A Northwestern University-led team of researchers has developed a small, soft, flexible implant that relieves pain on demand and without the use of drugs. The first-of-its-kind device could provide a much-needed alternative to opioids and other highly addictive medications.
The biocompatible, water-soluble device works by softly wrapping around nerves to deliver precise, targeted cooling, which numbs nerves and blocks pain signals to the brain. An external pump enables the user to remotely activate the device and then increase or decrease its intensity. After the device is no longer needed, it naturally absorbs into the body — bypassing the need for surgical extraction.
The researchers believe the device will be most valuable for patients who undergo routine surgeries or even amputations that commonly require post-operative medications. Surgeons could implant the device during the procedure to help manage the patient’s post-operative pain.
“Although opioids are extremely effective, they also are extremely addictive,” said Northwestern’s John A. Rogers, who led the device’s development. “As engineers, we are motivated by the idea of treating pain without drugs — in ways that can be turned on and off instantly, with user control over the intensity of relief. The technology reported here exploits mechanisms that have some similarities to those that cause your fingers to feel numb when cold. Our implant allows that effect to be produced in a programmable way, directly and locally to targeted nerves, even those deep within surrounding soft tissues.”
A bioelectronics pioneer, Rogers is the Louis Simpson and Kimberly Querrey Professor of Materials Science and Engineering, Biomedical Engineering and Neurological Surgery in the McCormick School of Engineering and Northwestern University Feinberg School of Medicine. He also is the founding director of the Querrey Simpson Institute for Bioelectronics. Jonathan Reeder, a former postdoctoral fellow in Rogers’ laboratory, is the paper’s first author.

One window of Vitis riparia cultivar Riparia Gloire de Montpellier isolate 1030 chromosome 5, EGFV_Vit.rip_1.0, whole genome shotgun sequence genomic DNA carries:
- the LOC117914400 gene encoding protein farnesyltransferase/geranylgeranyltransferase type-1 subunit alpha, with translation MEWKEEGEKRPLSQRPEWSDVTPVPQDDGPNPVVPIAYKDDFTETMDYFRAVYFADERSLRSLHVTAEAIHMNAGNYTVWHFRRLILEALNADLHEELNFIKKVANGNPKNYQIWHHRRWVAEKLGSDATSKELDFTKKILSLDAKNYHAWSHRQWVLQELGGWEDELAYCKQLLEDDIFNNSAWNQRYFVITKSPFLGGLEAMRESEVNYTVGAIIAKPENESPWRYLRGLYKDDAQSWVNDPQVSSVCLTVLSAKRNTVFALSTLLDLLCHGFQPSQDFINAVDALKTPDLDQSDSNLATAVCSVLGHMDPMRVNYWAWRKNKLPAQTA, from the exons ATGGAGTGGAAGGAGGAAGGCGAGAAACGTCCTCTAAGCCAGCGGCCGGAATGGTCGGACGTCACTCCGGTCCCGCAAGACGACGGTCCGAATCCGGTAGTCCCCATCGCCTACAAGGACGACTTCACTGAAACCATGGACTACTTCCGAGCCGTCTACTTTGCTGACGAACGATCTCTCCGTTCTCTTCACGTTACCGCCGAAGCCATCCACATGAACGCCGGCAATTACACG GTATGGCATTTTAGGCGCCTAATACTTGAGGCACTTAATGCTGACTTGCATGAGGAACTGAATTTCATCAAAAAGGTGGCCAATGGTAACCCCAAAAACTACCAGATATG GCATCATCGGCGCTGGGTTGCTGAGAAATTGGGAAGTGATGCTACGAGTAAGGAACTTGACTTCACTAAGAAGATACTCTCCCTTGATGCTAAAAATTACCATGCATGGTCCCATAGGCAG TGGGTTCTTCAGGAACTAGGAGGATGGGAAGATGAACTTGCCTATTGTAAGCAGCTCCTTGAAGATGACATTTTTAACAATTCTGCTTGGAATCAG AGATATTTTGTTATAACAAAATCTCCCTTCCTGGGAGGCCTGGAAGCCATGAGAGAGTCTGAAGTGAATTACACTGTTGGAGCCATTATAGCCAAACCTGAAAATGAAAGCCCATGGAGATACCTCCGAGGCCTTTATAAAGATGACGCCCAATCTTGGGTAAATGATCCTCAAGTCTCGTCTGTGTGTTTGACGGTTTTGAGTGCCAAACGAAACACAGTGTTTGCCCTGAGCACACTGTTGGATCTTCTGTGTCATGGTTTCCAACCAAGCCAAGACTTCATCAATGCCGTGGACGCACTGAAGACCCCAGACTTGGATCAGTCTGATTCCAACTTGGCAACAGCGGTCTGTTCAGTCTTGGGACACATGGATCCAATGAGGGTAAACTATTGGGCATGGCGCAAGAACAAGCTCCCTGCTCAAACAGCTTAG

How it works
Although the new device might sound like science fiction, it leverages a simple, common concept that everyone knows: evaporation. Similar to how evaporating sweat cools the body, the device contains a liquid coolant that is induced to evaporate at the specific location of a sensory nerve.
“As you cool down a nerve, the signals that travel through the nerve become slower and slower — eventually stopping completely,” said study coauthor Dr. Matthew MacEwan of Washington University School of Medicine in St. Louis. “We are specifically targeting peripheral nerves, which connect your brain and your spinal cord to the rest of your body. These are the nerves that communicate sensory stimuli, including pain. By delivering a cooling effect to just one or two targeted nerves, we can effectively modulate pain signals in one specific region of the body.”
“As engineers, we are motivated by the idea of treating pain without drugs — in ways that can be turned on and off instantly, with user control over the intensity of relief.” — John A. Rogers
To induce the cooling effect, the device contains tiny microfluidic channels. One channel contains the liquid coolant (perfluoropentane), which is already clinically approved as an ultrasound contrast agent and for pressurized inhalers. A second channel contains dry nitrogen, an inert gas. When the liquid and gas flow into a shared chamber, a reaction occurs that causes the liquid to promptly evaporate. Simultaneously, a tiny integrated sensor monitors the temperature of the nerve to ensure that it’s not getting too cold, which could cause tissue damage.
“Excessive cooling can damage the nerve and the fragile tissues around it,” Rogers said. “The duration and temperature of the cooling must therefore be controlled precisely. By monitoring the temperature at the nerve, the flow rates can be adjusted automatically to set a point that blocks pain in a reversible, safe manner.”